Justice Cavanagh rejected Plethora’s argument because of the company’s own conduct. Its argument was premised on compliance with the ADA, but as set out above, Superior did not comply with that agreement:

The difficulty with this argument is that Mr. Bayliss’ statutory right to dissent arises because Superior did not, itself, act in compliance with the ADA. Superior did not issue the 900,000 shares to be held by the Trustee as the registered owner, as provided for by the ADA. If it had done so, Mr. Bayliss would not have had a right to dissent under s. 185(1) of the OBCA. Instead, Superior issued 900,000 shares to Mr. Bayliss to which, by statute, voting rights attached. It is not open to me to disregard s. 185(1) of the OBCA because Superior failed to issue the shares in question to be held by the Trustee, as it was permitted to do under the ADA and, instead, issued the shares to Mr. Bayliss to be held in his name.

ii. Fair Market Value

Having found that Mr. Bayliss was entitled to exercise his dissent rights, Justice Cavanagh assessed the fair market value of the shares.

Mr. Bayliss and Plethora submitted expert reports opining on the value of the shares. After reviewing and weighing the reports, and emphasizing that determination of fair value is a matter of judgment and is not the application of a fixed formula or calculation, Justice Cavanagh concluded that the fair market value per common share of Superior as at March 22, 2023 was $0.07.

iii. Oppression

Mr. Bayliss argued that the conduct of Plethora in response to his notice of dissent (i.e., to reduce his total number of shares and to offer $0/share) was oppressive. Mr. Bayliss argued that by its conduct, Plethora acted in an effort to unfairly expropriate the value of Mr. Bayliss’ shares for its benefit, and that it visibly departed from standards of fair dealing. 

Plethora argued that it had not acted oppressively by relying on the ADA and disagreeing with Mr. Bayliss on the value of his shares. It argued that it was entitled to take the position, which was informed by financial analysis and valuation principles, that Mr. Bayliss’ shares had no standalone equity value.

Relying on the Supreme Court’s decision in BCE Inc v 1976 Debentureholders, Justice Cavanagh reviewed Superior’s evidence on the factors it considered in determining that the fair market value of the shares was $0. This evidence included, among other things, that Superior had a net working capital deficit of a minimum of $639,145 as of March 22, 2023, the significant cost of taking exploration steps that could potentially lead to a viable mine, and that attempts to attract interest from other major parties in Superior were unsuccessful.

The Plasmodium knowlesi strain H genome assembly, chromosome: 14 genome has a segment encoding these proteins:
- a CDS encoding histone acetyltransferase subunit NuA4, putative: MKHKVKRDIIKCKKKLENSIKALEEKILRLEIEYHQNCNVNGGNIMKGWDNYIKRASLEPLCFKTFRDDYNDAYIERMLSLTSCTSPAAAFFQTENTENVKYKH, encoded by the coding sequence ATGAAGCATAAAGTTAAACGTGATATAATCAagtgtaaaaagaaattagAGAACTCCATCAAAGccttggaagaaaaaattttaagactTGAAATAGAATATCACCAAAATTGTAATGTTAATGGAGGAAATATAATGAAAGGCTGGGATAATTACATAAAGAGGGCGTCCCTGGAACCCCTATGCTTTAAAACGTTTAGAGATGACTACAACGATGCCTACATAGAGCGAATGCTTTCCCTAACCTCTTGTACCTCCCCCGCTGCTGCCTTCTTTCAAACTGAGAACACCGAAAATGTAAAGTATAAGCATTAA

Justice Cavanagh noted the difficulty in determining fair market value in these circumstances. He held that given the difficulty in valuing the shares of Superior with precision, the directors of Plethora must be afforded reasonable latitude in their determination of Mr. Bayliss’ shares. He concluded that Plethora did not act oppressively.


While the facts in this case are unique, the decision provides good reminders for corporations and for shareholders.

For corporations, where a company intends to limit shareholder rights through contract, the decision reaffirms the importance of complying with these contractual terms from the outset. A failure to do so may have unexpected consequences later on.

For shareholders, this decision reinforces the strong statutory protections under the OBCA, and the standard to which corporations will be held where these rights are limited by contract. 

For both, the decision reaffirms the challenges and unpredictability in determining fair market value in many industries (and the cost of doing so through the litigation process). To that end, a shareholder’s disagreement with the fair market value proffered by a corporation, or even hard bargaining or conservative forecasting by the corporation, will not on its own be enough to establish oppression.